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What We Can Learn about Conversion Optimization from 10 Silicon Valley Unicorns

Posted by Jeremy Smith on Jul 14, 2016 8:00:22 AM

Unicorns do exist.

In Silicon Valley.

Infographic depicting Silicon Valley Unicorns in several secotrs and bilions of dollars invested in each

(Image source)

And although investor enthusiasm has cooled, there’s no denying the continued power of unicorns in Silicon Valley.

What are the unicorns?

Unicorns are the super-high valued startups — those with a valuation exceeding $1 billion, and some that have crested the $10 billion mark (“decacorns”).

While some of these companies may represent the exact kind of tech bubble we experienced at the turn of the century, they’ve all become successful for a reason.

Part of the complex and multifarious reason is conversion optimization.

The unicorns hire and retain some of the best and brightest data scientists, conversion rate optimizers and growth hackers.

These teams of people — and some of them are quite large — have been invested with the task of sustaining and improving the multi-million-dollar revenues of these businesses.

They’ve done some pretty kickass things.

Are they worth following?

As I’ve discussed before, following other businesses’ marketing methodologies can lead to severe missteps.

However, mimicking some aspects of a successful company’s business model and approach isn’t always a bad idea.

These unicorns are similar in that they leverage conversion strategy and a powerful online presence to generate revenue (using often different business models).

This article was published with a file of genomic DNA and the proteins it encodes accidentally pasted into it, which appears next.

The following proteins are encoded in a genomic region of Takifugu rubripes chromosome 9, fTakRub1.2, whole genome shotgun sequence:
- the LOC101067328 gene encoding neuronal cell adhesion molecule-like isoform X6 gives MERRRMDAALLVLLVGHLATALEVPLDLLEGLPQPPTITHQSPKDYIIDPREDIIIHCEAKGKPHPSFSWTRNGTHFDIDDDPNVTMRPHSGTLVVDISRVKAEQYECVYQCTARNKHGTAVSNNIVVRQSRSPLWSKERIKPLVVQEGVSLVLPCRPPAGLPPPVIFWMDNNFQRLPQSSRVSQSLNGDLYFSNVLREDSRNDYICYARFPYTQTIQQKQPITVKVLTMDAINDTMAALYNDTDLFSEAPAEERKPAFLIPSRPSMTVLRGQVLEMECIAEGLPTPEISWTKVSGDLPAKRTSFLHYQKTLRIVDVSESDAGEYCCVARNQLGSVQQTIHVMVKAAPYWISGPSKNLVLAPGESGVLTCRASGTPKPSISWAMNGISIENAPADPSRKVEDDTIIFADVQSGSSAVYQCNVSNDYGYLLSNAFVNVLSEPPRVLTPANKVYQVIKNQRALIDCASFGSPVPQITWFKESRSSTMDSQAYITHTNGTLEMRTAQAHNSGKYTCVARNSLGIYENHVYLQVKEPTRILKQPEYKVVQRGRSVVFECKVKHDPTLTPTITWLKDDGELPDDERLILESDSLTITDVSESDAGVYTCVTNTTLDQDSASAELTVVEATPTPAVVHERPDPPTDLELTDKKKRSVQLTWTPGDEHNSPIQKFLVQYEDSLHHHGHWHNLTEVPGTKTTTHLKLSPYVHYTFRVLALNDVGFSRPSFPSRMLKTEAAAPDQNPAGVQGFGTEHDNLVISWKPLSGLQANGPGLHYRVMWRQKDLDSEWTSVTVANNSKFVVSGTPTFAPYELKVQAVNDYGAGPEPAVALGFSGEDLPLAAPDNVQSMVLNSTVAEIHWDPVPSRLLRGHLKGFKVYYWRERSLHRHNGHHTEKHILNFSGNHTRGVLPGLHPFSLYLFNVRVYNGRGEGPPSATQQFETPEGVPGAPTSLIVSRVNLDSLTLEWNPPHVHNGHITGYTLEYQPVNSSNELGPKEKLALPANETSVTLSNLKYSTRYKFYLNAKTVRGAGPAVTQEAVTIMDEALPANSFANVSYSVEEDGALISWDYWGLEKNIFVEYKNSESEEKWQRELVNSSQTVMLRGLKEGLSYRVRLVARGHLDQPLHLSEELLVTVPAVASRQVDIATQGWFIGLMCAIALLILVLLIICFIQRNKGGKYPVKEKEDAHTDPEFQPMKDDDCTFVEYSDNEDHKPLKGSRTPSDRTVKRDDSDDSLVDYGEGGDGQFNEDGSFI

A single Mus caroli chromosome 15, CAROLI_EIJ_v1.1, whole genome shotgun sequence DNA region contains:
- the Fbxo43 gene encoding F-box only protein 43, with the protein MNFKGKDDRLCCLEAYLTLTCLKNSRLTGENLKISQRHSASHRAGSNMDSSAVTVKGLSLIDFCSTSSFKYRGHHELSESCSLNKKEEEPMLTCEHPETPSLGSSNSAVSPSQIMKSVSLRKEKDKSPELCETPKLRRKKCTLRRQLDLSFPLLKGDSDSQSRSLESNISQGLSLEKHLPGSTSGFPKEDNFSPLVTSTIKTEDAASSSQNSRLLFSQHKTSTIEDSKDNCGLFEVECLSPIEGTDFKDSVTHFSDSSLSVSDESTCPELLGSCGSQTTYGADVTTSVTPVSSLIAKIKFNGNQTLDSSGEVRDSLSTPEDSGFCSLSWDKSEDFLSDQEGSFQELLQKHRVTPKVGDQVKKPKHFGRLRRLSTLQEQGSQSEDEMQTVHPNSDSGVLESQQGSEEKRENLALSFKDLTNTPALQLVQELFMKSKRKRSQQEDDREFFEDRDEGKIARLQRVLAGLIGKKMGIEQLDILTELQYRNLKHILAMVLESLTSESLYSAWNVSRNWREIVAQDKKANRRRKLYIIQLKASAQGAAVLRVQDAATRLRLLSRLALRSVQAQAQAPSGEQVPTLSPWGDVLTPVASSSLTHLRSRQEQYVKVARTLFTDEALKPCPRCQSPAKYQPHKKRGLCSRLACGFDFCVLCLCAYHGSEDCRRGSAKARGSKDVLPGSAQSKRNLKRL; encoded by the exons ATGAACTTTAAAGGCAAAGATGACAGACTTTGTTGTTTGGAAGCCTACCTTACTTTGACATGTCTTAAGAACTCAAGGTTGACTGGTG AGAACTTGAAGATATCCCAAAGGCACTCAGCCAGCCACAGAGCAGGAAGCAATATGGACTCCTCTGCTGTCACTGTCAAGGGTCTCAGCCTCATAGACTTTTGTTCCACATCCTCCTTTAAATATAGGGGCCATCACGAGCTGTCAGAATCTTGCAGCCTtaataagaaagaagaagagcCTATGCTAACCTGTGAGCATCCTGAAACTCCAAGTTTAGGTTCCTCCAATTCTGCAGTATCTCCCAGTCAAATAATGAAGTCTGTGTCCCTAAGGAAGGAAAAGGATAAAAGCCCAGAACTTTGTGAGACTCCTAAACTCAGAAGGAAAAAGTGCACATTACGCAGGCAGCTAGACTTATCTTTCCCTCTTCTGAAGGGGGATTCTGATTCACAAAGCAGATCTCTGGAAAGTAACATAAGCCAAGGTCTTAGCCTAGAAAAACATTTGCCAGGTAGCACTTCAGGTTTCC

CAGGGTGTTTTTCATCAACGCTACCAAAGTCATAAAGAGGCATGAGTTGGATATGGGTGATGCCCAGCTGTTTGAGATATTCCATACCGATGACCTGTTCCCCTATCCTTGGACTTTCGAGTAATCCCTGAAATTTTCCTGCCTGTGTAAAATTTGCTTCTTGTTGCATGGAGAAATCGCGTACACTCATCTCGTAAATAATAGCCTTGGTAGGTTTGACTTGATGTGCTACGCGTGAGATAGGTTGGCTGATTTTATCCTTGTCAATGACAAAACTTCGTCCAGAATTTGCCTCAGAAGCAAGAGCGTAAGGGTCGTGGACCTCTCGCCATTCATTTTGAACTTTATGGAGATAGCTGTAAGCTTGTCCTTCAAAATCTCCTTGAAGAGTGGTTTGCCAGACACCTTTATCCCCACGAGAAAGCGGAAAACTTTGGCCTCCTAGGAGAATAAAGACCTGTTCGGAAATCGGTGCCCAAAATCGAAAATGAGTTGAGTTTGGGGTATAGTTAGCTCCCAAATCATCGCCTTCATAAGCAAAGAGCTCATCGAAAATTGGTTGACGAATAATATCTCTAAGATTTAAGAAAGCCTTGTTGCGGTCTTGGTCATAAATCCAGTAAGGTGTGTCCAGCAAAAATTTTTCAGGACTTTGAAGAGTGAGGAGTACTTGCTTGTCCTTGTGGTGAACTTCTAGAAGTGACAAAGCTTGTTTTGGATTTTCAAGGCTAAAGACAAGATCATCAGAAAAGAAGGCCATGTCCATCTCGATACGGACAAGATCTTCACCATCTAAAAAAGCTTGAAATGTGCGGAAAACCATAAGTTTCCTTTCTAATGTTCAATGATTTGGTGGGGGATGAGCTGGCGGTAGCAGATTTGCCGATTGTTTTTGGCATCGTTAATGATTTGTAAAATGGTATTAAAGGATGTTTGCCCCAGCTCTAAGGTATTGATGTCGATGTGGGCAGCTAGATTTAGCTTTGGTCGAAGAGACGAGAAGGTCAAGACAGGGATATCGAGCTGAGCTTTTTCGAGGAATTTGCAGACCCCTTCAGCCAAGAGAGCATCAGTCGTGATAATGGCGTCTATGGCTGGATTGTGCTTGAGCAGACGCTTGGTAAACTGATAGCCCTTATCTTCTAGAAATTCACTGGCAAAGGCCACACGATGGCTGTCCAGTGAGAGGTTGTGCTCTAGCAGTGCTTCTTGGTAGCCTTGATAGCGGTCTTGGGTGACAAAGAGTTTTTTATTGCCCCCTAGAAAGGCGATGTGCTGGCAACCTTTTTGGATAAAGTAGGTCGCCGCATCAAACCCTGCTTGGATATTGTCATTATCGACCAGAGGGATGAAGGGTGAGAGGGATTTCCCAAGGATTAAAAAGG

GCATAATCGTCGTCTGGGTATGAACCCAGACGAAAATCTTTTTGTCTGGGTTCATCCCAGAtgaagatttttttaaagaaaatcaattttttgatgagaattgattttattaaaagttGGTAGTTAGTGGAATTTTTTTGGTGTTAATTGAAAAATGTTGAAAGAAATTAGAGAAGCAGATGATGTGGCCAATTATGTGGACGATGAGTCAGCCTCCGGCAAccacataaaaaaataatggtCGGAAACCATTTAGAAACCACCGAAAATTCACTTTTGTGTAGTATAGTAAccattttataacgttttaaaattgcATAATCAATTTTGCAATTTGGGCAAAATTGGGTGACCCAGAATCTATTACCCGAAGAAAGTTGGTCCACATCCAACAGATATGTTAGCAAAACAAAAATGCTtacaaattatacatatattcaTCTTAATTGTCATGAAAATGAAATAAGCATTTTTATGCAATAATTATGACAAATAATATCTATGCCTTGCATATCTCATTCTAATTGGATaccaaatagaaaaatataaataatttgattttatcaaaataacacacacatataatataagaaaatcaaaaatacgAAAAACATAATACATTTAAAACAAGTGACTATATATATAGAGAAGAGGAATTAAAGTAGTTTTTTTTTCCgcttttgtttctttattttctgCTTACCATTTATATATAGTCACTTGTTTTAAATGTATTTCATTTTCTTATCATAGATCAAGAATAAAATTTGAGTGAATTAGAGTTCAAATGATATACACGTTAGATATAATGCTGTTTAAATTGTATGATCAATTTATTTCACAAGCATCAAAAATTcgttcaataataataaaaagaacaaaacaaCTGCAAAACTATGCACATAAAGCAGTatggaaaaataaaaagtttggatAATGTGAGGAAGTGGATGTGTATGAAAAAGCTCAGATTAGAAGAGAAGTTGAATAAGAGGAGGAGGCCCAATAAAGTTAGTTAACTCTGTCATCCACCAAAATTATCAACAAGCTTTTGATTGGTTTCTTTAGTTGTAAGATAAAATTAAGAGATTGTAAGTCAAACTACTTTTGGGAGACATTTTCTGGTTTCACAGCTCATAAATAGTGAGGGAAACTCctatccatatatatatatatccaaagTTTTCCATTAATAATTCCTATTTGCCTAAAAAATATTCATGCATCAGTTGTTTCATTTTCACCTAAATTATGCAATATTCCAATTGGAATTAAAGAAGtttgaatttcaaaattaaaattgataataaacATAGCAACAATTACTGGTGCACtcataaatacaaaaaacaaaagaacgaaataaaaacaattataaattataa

Here are 10 of the most successful unicorns and a standout conversion optimization strategy from each that we would do well to learn from.

1. Uber Leverages Simple Landing Pages

By now I’m sure you’ve heard of Uber.

Maybe you’ve even ridden with Uber.

Woman holding smartphone with image of "Uber" on screen and a car in the background

(Image source)

The ride-sharing service disrupted the taxi industry over the past several years, making headlines around the world as local unions and lobbyists disputed the legality of the practice.

It’s no wonder the taxi industry is upset. Uber’s business model is clearly taking a portion of its market share. Here’s the impact over the past two years:

Pie charts depicting growth of Uber vs. rental cars and taxis in first quarter 2014 and 2015

(Image Source)

Uber is now a legitimate competitor in the transportation industry. In fact, after generating an estimated $26.4 billion in annual revenue (closest competitor Lyft earns only $2.2 billion, which is still impressive for a startup), it’s a valuable unicorn, with an evaluation topping $60 billion.

Catering to a broad global audience in over 300 cities across 60 countries, Uber is also constantly expanding. This means the landing page has to be simple, and it is. Here’s the Uber homepage as of June 2016:

Screenshot of Uber homepage with smiling man at wheel of car and another man in the back seat.

The page prominently offers two options in two different ways: become a driver or a rider.

Operating in a two-sided marketplace, Uber has to cater to two different sets of customers, and the most important distinction when determining which information to present to which visitor is determining customer intent.

Several search and navigation options are provided, and these become much more useful once logged in, but the simplistic layout allows Uber to serve both categories without intruding or complicating the matter. Whether you want to make money or use the service, Uber can convert you quickly and painlessly.

And that’s the big idea behind its success.